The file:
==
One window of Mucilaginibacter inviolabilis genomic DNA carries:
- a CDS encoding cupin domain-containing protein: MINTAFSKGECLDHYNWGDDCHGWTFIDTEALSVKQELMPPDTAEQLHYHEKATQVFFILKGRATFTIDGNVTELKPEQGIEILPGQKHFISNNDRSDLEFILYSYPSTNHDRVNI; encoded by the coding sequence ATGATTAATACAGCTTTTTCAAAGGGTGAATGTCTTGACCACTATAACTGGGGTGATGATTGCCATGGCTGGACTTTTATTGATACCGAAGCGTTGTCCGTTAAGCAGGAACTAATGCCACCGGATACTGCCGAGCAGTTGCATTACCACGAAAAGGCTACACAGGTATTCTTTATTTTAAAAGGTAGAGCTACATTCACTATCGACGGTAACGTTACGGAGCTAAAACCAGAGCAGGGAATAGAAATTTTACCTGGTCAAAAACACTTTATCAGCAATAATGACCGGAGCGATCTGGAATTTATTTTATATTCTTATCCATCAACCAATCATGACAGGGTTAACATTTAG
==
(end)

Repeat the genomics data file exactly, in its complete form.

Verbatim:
One window of Mucilaginibacter inviolabilis genomic DNA carries:
- a CDS encoding cupin domain-containing protein: MINTAFSKGECLDHYNWGDDCHGWTFIDTEALSVKQELMPPDTAEQLHYHEKATQVFFILKGRATFTIDGNVTELKPEQGIEILPGQKHFISNNDRSDLEFILYSYPSTNHDRVNI; encoded by the coding sequence ATGATTAATACAGCTTTTTCAAAGGGTGAATGTCTTGACCACTATAACTGGGGTGATGATTGCCATGGCTGGACTTTTATTGATACCGAAGCGTTGTCCGTTAAGCAGGAACTAATGCCACCGGATACTGCCGAGCAGTTGCATTACCACGAAAAGGCTACACAGGTATTCTTTATTTTAAAAGGTAGAGCTACATTCACTATCGACGGTAACGTTACGGAGCTAAAACCAGAGCAGGGAATAGAAATTTTACCTGGTCAAAAACACTTTATCAGCAATAATGACCGGAGCGATCTGGAATTTATTTTATATTCTTATCCATCAACCAATCATGACAGGGTTAACATTTAG